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Online readers find favorites and more Some of our best serious journalism will have Web-exclusive elements.

Nearly four months after The News revamped its Web site -- -- editors here are tracking what features and stories are most popular with our Internet readers.

Some of what we've learned is predictable, but some of it is, if not weird, then at least surprising.

The predictable? Our Web readers love sports. Nothing gets more "hits" -- or instances of being clicked on -- than news about the Buffalo Sabres and the Buffalo Bills -- for example, a story about Bills owner Ralph Wilson and his plans for the team's ownership. (We also happen to know Wilson read the comments that readers posted on our BillBoard blog about the interview -- he told us.)

And readers are also drawn to the "Latest local news" section at the top of our Web site, which changes frequently and may include stories as small as a gas station holdup or as big as Bass Pro's decision to come to town.

The popularity of "Latest local news" reflects not only readers' inherent curiosity about what's new, but also (we believe) their sense that when there is local news, our news staff will have it first.

But other popular choices are far less predictable.

For example, after the tragic deaths of five young women in Fairport last week, more than 2,000 readers, in the first 24 hours, visited our parenting blog written by Greg and Alison Connors. We also saw huge interest in the story about the stormy encounter at the Amherst Pepsi Center between a father and someone else's boy who was misbehaving. Many readers read and posted comments to stories about the man who lives in a bunker he dug in Buffalo, and the mother who had a 14-pound baby.

But what was the best-read, one-day story we've had so far? The one about Paris Hilton's revolving jail cell-door. We're not sure what to make of that, since it's neither local nor deeply significant. But in our celebrity-drenched culture, perhaps it's not such a surprise after all.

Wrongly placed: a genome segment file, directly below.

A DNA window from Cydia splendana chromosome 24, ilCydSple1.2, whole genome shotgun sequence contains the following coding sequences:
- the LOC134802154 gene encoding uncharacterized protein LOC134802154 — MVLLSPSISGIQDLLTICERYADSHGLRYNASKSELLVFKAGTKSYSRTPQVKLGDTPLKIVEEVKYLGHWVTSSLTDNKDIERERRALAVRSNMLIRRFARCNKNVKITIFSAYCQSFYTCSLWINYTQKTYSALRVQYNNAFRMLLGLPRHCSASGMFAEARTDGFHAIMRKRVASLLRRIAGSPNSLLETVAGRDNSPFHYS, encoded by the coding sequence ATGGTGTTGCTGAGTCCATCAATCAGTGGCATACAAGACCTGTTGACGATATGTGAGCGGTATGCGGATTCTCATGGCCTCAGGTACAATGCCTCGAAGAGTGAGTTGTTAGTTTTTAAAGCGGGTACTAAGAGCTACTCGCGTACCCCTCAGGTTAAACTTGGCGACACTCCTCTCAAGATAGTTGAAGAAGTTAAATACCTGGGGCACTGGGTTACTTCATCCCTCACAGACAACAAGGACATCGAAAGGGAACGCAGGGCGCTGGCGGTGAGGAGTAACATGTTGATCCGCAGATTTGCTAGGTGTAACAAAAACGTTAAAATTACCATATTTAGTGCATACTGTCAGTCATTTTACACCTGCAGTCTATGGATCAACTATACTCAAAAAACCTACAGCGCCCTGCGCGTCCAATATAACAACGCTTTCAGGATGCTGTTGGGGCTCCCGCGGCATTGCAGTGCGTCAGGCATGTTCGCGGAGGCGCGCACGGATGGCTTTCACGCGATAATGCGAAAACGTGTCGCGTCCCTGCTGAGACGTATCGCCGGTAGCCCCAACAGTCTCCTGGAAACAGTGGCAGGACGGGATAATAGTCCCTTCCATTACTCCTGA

Meanwhile, we keep adding new elements to The News' Web site. In recent weeks, for example, photo galleries -- with extra pictures that we don't have room for in the paper -- have become a regular feature.

As a result of improvements like these, use of The News' site has increased about 12 percent over the past few months.

We hope that the site, and its readership, will only get better and better. Some of our best serious journalism will have Web-exclusive elements that add value, as did the recent expose of the New York State Power Authority expenditures, which featured an audio interview and a Web-only salary list.


Two weeks ago today, our front page featured two photographs of Jordan Road in Amherst -- one with lots of trees and one with far fewer. This was a rare exception to our policy of never altering a news photograph, and readers could not have imagined how much discussion went on behind the scenes in deciding to do this.

The reason for that policy is that we know there is an expectation on the readers' part -- one we never want to change -- that a news photograph represents reality, not fantasy.

These days, it's all too easy to digitally manipulate images without disclosure: an absolute journalistic no-no. We don't do that.

In the case of the tree photos, we believed the drama of showing the present and the possible (after the planned cutdown of trees damaged in last year's October storm) was worthwhile, with one important precaution. We told readers as clearly as possible -- in captions, headlines and an editor's note -- that one photo was real, and the other one, essentially, an illustration.

The result was startling, and we have every reason to believe readers understood. "Transparency," letting the reader know what's happening and why, was the key. That continues to be our policy.


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